I can appreciate that idea, but I don’t like it. Maybe because my tolerance for pain and suffering and people behaving like absolute Neanderthals has significantly lowered during these 2 pandemic years. I want to have at least one protagonist I can root for. I am not interested in following a bunch of villains and settle for the less villainous of them surviving in the end. 

But other readers might find this book right up their alley. So I would say give it a try, to discover an unusual world if nothing else.

PS: I received an advanced copy of this book from NetGalley in exchange for an honest review.

The CAse of the Dragon-Bone Engine by Galadriel Coffeen

Stars: 4 out of 5

This was a very interesting and “light” read. And by light I don’t mean a dumbed down storyline, but the fact that this story was surprisingly devoid of angst and dark themes that seem to permeate most of modern books. Oh we have a few murders here and a rather gruesome accident, but despite that the story is refreshingly devoid of extra angst.

I must admit that I am intrigued by the world the author introduced. It’s slightly steampunky/Victorian maybe? And what glimpses we get of the worldbuilding only raise more questions. What are these dragon hives? Why are they only found on this mysterious continent? Speaking of that continent, how far North is it located that the sun barely rises for half a year? And if it’s that far North, why isn’t the weather colder than described? I understand that this is the first book in a new series, so I think the author did a good job giving us a glimpse into the world without huge infodumps, but dang, I want more answers! Which is one reason why I will most certainly pick up the next book in the series when it comes out.

I also really liked our protagonist. Unlike some typical female heroines in urban fantasy, she is refreshingly mature and no-nonsense. She has a brain and she doesn’t hesitate to use it. She is educated and she has manners. If anything, she seems way more mature than her age, but I am not complaining.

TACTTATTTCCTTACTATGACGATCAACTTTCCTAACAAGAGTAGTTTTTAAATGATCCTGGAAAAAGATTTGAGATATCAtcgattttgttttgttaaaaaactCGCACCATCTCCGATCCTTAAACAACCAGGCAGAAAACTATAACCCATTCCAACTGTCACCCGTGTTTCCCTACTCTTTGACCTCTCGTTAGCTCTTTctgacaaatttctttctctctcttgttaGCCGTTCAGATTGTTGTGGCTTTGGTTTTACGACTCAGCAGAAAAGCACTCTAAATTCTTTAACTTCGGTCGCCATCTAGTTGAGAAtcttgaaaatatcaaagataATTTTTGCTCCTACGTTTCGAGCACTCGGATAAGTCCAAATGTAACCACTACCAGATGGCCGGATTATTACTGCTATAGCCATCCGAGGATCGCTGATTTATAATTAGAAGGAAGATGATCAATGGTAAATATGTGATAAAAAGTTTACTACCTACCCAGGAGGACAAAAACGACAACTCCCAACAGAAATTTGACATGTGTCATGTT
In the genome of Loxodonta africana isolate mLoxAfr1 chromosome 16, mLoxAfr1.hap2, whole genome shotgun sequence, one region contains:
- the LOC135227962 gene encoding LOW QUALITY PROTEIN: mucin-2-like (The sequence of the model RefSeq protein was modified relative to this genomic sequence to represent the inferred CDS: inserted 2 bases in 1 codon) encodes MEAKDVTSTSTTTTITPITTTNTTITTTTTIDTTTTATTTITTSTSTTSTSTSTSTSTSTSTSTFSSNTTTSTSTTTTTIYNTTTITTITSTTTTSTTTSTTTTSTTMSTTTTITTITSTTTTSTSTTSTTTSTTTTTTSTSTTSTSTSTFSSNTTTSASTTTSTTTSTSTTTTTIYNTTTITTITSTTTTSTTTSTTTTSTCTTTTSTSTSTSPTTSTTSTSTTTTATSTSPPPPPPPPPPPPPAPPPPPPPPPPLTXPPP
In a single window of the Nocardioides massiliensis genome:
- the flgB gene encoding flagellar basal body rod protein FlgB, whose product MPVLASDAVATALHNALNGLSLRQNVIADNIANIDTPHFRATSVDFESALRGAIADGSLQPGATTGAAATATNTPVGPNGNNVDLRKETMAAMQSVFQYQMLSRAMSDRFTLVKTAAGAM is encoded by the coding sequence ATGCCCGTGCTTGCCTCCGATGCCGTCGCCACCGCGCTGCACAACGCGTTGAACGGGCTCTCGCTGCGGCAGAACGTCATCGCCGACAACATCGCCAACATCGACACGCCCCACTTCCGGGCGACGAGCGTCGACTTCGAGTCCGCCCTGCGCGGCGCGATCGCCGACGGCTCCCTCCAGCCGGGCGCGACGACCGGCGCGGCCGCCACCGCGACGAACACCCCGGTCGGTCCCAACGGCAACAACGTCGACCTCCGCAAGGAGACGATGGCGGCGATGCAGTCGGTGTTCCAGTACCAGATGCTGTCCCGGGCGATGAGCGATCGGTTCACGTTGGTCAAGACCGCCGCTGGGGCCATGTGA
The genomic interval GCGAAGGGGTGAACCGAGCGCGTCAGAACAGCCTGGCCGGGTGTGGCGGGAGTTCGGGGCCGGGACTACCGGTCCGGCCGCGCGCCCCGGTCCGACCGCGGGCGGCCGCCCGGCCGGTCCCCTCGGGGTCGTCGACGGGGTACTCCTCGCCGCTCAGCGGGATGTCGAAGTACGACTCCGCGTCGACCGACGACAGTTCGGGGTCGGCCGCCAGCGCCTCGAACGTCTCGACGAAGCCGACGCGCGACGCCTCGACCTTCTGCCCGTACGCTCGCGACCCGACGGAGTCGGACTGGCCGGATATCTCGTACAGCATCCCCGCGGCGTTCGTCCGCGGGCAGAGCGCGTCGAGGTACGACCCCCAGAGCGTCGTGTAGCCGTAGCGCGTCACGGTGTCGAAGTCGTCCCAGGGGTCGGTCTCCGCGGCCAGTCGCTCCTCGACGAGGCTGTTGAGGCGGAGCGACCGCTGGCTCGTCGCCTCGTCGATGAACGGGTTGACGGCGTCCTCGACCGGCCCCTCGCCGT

I also liked that we don’t really have a romantic line woven into the story per se. Yes, she likes her partner, and he seems to like her, but we are spared the teenage hormones and angst that are so common to these types of books. Again, really refreshing. These two people are good partners who trust and respect each other first and foremost. The romance feels an organic development of the relationship they had built before then. I certainly am looking forward to see how it will evolve in future books.

The author also did a great job setting up the stage for the next books. While the main mystery of this book is resolved in the end, and the reader has the satisfaction of discovering who sabotaged the dragon-bone engine and why, bigger mysteries are just hinted at. Honestly, I really want to know who would have wanted to kill our protagonist’s father and why. Did it have anything to do with his research into the origins of magic? And if so, what did he discover that had him killed?

Anyway, I am definitely putting this series and this author on my To Be Watched list.

PS: I received a free copy from NetGalley in exchange for an honest review.

Project Hail Mary by Andy Weir

Stars: 5 out of 5

I have never read The Martian (though I have watched the movie, of course), so this book was my first encounter with Andy Weir. I must admit that I am in love. Who knew that science stuff could be so fun to read about?